At 73 Jim Hall is still as sharp as a tack. Hall is one of America’s greatest racing men. He was an accomplished driver until he badly broke his legs in a Can-Am accident in 1968, and was also the father of the legendary Chaparral race cars.
Born in Abilene, Texas, Hall (right) studied engineering before embarking on building and racing the remarkable line of Chaparral sports-racers. His increasingly innovative Chaparrals were what Can-Am was all about. Hall pioneered the development of wings and aerodynamics in racing with the high-winged 2E and 2G and the famous 2J ‘sucker car’, a skirted ground-effect car that was phenomenally fast but was banned at the end of 1970.
“I’ve often thought, Christ! What do we do about downforce today?” Hall ruminates. “When you were one of maybe the first people to have a really good understanding of it you thought, ‘Wow! What a wonderful thing.’ But when you think about the time, effort and money that’s spent today on these minute aerodynamic details trading off downforce and drag… It makes you wonder, was that a good idea, or not?
“There’s nothing you can do to keep people from doing things that they know about,” Hall adds. “You can make all kinds of rules and limit them in certain ways, but the best-financed teams are going to spend money on whatever they discern to be the biggest gain they can possibly make under the rules.”
The 2J was the end of the line in great white Chaparral Can-Am and long-distance sports cars, but Hall’s racing career continued for another quarter of a century. A partnership with Carl Haas, called Haas/Hall Racing, resulted in three consecutive US F5000 championships in 1974-76, with Brian Redman driving the team’s Lolas. In 1978 Hall went Indycar racing with a Lola T500 in which Al Unser won the Indy 500, as well as the Pocono and California 500s. Then in 1980 Johnny Rutherford won the Indy 500 and CART championship aboard the Chaparral 2K, a Lotus 79-like Indycar designed by John Barnard. Hall’s career as a team owner finally came to an end in 1996 after running Gil de Ferran in the first two years of the Brazilian’s Indycar career.
Hall admits that he doesn’t follow modern motor racing very closely, but he strongly believes the sport needs a serious shake-up. He believes some first principle thinking needs to be applied, rather than futzing with the details of the regulations like the FIA is doing with Formula 1 this year. Hall thinks the focus should be on the tyres.
“The one thing we had back in the earlier days of racing that I really pine for is passing,” says Hall. “It would make racing a hell of a lot more interesting if you had some passing on the track. A lot of it has to do with the tyres and nobody seems to focus on that aspect of it. They try to define the characteristics of the cars to build a bigger passing zone, which is fine.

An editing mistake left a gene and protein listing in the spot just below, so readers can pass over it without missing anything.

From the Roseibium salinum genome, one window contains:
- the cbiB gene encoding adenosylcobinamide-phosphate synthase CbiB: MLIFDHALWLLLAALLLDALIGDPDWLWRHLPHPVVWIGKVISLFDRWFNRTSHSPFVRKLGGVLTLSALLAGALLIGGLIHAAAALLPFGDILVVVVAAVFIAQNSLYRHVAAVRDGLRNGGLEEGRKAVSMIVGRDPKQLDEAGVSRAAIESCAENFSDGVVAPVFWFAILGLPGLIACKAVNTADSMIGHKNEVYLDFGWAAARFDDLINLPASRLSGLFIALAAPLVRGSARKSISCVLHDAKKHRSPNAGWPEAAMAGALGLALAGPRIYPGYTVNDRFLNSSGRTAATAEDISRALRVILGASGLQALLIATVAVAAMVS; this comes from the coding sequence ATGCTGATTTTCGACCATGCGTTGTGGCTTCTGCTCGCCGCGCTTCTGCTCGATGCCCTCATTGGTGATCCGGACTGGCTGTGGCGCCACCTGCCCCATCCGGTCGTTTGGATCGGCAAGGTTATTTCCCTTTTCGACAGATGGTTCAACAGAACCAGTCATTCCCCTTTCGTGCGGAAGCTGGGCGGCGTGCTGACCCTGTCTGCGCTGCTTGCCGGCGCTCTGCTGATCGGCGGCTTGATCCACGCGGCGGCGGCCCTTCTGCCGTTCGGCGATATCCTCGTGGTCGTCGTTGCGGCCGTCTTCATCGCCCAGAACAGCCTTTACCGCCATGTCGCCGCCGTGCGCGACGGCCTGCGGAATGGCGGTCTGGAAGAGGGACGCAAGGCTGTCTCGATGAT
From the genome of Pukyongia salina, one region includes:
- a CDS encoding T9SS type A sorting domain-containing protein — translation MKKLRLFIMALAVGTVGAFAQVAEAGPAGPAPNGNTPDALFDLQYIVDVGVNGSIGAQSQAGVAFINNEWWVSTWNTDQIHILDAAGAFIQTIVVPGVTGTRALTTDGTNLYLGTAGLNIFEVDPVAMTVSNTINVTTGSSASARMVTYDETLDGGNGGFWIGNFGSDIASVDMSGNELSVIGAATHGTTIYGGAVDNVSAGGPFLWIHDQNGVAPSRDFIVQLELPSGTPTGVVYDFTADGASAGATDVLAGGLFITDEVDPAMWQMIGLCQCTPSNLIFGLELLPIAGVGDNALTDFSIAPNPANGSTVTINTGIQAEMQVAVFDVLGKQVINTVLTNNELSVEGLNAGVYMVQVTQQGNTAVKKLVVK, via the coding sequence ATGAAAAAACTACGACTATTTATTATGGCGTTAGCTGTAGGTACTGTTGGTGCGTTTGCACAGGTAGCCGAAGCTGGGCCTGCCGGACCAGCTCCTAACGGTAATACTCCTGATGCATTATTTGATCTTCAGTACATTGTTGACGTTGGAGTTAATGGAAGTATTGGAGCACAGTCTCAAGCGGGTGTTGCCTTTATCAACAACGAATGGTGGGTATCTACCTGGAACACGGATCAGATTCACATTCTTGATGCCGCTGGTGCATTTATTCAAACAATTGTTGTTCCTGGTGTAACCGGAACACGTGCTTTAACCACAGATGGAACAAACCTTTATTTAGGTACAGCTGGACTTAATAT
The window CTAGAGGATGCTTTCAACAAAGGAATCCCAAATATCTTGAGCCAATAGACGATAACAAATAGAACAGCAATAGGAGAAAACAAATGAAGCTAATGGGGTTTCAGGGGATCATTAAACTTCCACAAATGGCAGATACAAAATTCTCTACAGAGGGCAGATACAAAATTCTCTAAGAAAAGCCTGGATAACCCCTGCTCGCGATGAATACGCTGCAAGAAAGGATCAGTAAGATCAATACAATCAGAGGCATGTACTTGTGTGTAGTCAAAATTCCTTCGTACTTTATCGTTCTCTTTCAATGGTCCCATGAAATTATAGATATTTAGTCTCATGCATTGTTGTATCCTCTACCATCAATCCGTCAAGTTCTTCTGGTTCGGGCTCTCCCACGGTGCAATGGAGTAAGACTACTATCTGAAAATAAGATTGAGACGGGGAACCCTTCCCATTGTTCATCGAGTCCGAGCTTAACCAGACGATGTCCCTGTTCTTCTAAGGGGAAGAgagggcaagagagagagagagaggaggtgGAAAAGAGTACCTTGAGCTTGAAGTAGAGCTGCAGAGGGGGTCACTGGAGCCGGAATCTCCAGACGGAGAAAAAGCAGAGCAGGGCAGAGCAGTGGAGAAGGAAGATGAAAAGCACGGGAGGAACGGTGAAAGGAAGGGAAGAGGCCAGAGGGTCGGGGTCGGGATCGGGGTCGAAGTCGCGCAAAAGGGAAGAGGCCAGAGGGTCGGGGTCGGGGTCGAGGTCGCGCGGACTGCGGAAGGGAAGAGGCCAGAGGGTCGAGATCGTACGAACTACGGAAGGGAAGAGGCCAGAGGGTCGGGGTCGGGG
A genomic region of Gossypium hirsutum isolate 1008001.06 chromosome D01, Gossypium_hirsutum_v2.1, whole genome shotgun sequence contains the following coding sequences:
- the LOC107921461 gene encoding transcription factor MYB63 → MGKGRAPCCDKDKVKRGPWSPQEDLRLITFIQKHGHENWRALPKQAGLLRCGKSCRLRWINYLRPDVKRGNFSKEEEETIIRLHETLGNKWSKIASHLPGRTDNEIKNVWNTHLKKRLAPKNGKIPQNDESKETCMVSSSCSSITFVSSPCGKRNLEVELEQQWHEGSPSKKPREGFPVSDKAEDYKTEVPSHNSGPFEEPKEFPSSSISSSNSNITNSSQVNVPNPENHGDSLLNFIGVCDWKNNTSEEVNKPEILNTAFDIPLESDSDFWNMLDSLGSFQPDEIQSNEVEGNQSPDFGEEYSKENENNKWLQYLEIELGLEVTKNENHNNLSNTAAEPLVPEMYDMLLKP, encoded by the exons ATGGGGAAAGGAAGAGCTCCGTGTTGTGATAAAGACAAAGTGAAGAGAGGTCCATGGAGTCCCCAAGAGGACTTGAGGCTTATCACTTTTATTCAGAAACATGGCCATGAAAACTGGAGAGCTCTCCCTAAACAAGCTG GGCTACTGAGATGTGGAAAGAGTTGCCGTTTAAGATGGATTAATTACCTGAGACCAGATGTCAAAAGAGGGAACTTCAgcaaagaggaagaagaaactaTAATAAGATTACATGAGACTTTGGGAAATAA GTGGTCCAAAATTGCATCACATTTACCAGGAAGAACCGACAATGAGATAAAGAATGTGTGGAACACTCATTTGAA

I don’t object to that. But I think the tyres are one of the major factors in the whole thing. They need to reduce grip, to reduce the contact area and make it so the tyres have got to last the race with no pitstops. There would also be a cost reduction in equipment by cutting out the pitstops.”
Refuelling has already been outlawed for 2010 in F1, but Hall believes tyre changes should go, too. It’s been done before, of course. In 2005 drivers faced the prospect of racing the full distance with tyres they’d qualified on. The racing was indeed better, with Michelin gaining the advantage over Bridgestone as Ferrari’s form declined. Funnily enough, tyre changes were back for ’06. All in the name of safety, apparently.
Hall believes running a full Grand Prix without pitstops would accomplish a number of objectives. The tyres would have to be more durable, which should reduce the problem of off-line ‘marbles’ and make for a wider racing line with more options. It would also create more of a test for the driver to get the best from his tyres over a long period of time, as seen in 2005.
“Back when I was racing in the ’60s and the ’70s, there was more than one line and you could pass,” says Hall. “I know they introduced the pitstops to try to level the field and make some interest for the crowd, but back in the days when we used to run two-hour races without pitstops we had tyres that didn’t trash up the race track that much. Once you have pitstops during the race and real soft rubber, where it wears and gets on the track, you can’t get off-line and you can’t pass.
“Of course, if you talk to drivers and tyre companies they don’t want to hear about it. It’s hard to go down that path, but if you’re the race organiser and you’re looking for a better show, then I think you’ve got to put your head into some of the things that the drivers don’t like.” And now with only one tyre supplier in F1, it could make the change easier to accept.
“Another thing that has happened since I got involved and we started putting downforce on the cars is that it’s been optimised,” says Hall. “We haven’t changed the configuration of the cars in a long time. They’re all mid-engined, rear-drive, ground-effect cars that have been optimised. Nobody’s thought of a better idea and they’ve fixed the basic design of the cars.
“I don’t like that,” Hall adds. “If you could have room for a different tack on it, a different strategy to design the car, maybe it would be more fun for everybody. But I don’t know how to do it, I really don’t. Even the NASCAR folk have made their car the same for everybody. Times have changed, and maybe I’m too old to have the vision that it takes.”
Despite his self-deprecation Hall may have the right ideas for an addled sport. Anyone out there listening?